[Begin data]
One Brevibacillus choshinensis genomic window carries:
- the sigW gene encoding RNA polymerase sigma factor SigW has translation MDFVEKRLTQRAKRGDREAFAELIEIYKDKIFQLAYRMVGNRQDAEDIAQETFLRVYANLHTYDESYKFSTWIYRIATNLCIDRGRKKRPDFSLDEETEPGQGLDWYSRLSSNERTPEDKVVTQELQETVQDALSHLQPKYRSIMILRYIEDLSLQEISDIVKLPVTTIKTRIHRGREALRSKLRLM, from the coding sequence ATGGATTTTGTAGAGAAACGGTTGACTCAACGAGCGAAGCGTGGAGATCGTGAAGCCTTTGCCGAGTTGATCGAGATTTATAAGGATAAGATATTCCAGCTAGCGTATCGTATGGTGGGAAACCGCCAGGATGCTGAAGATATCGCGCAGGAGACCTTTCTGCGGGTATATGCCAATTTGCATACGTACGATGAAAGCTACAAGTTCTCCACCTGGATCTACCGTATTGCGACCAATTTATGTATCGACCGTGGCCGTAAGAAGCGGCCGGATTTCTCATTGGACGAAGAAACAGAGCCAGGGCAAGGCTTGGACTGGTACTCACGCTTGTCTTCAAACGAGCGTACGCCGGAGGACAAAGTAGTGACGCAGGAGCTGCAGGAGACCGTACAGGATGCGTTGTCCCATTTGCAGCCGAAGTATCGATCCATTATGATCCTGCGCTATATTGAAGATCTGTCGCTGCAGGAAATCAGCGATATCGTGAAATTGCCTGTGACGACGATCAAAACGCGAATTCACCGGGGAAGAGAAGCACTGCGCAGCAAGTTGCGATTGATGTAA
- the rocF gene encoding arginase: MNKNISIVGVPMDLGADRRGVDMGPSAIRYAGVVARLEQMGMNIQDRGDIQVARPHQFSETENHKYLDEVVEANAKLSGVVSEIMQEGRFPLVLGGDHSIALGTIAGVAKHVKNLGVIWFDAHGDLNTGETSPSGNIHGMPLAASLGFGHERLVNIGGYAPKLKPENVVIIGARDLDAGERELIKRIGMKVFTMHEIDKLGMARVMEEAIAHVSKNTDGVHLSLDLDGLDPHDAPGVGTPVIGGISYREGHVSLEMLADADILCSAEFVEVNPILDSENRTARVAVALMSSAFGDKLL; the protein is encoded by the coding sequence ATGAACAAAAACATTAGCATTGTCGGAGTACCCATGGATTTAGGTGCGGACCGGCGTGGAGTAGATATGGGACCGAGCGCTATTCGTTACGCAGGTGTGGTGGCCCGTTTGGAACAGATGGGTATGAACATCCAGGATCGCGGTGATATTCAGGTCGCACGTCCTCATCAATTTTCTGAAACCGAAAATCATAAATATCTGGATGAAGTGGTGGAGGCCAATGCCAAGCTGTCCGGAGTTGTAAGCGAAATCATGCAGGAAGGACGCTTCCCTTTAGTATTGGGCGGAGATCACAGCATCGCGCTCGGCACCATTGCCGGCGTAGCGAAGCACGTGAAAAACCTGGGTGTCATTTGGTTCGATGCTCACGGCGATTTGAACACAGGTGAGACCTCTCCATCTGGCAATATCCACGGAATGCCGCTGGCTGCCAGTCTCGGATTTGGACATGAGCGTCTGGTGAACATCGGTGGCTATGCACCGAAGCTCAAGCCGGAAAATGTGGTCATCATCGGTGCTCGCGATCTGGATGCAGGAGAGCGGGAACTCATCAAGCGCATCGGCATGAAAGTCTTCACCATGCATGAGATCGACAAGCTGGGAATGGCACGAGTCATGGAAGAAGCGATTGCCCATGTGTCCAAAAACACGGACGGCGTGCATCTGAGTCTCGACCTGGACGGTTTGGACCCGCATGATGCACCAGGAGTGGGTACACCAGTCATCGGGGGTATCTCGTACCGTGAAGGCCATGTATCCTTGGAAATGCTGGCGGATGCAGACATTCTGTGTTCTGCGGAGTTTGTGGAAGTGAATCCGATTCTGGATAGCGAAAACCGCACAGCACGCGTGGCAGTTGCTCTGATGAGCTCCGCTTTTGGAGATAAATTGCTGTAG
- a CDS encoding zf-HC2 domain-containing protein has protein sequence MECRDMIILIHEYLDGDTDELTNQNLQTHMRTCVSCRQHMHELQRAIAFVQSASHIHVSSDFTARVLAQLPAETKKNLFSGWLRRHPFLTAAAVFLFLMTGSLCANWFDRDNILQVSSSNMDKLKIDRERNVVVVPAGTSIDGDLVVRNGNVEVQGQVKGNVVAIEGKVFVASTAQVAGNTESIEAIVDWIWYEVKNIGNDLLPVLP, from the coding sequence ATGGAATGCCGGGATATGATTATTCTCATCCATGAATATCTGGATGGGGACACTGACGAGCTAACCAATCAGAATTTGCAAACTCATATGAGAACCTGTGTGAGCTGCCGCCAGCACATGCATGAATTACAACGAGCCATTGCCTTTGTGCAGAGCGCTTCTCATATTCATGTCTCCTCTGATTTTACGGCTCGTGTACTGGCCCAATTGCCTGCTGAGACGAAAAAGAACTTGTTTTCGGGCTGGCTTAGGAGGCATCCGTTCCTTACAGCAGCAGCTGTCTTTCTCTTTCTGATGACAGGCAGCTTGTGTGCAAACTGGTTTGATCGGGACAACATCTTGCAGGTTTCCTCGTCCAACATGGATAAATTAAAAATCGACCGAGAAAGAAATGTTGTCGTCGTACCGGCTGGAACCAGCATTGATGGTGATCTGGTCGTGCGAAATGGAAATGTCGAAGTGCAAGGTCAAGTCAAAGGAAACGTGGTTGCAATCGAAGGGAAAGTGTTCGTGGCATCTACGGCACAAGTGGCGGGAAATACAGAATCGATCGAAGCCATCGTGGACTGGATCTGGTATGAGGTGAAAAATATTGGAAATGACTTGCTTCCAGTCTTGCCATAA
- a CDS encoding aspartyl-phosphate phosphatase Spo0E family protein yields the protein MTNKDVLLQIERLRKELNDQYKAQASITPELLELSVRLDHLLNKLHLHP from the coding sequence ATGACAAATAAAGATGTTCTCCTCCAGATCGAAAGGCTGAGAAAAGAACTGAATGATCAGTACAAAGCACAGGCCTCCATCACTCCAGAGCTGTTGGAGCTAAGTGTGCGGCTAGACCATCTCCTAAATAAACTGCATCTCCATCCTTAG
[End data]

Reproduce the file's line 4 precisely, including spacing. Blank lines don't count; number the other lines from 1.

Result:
- a CDS encoding zf-HC2 domain-containing protein has protein sequence MECRDMIILIHEYLDGDTDELTNQNLQTHMRTCVSCRQHMHELQRAIAFVQSASHIHVSSDFTARVLAQLPAETKKNLFSGWLRRHPFLTAAAVFLFLMTGSLCANWFDRDNILQVSSSNMDKLKIDRERNVVVVPAGTSIDGDLVVRNGNVEVQGQVKGNVVAIEGKVFVASTAQVAGNTESIEAIVDWIWYEVKNIGNDLLPVLP, from the coding sequence ATGGAATGCCGGGATATGATTATTCTCATCCATGAATATCTGGATGGGGACACTGACGAGCTAACCAATCAGAATTTGCAAACTCATATGAGAACCTGTGTGAGCTGCCGCCAGCACATGCATGAATTACAACGAGCCATTGCCTTTGTGCAGAGCGCTTCTCATATTCATGTCTCCTCTGATTTTACGGCTCGTGTACTGGCCCAATTGCCTGCTGAGACGAAAAAGAACTTGTTTTCGGGCTGGCTTAGGAGGCATCCGTTCCTTACAGCAGCAGCTGTCTTTCTCTTTCTGATGACAGGCAGCTTGTGTGCAAACTGGTTTGATCGGGACAACATCTTGCAGGTTTCCTCGTCCAACATGGATAAATTAAAAATCGACCGAGAAAGAAATGTTGTCGTCGTACCGGCTGGAACCAGCATTGATGGTGATCTGGTCGTGCGAAATGGAAATGTCGAAGTGCAAGGTCAAGTCAAAGGAAACGTGGTTGCAATCGAAGGGAAAGTGTTCGTGGCATCTACGGCACAAGTGGCGGGAAATACAGAATCGATCGAAGCCATCGTGGACTGGATCTGGTATGAGGTGAAAAATATTGGAAATGACTTGCTTCCAGTCTTGCCATAA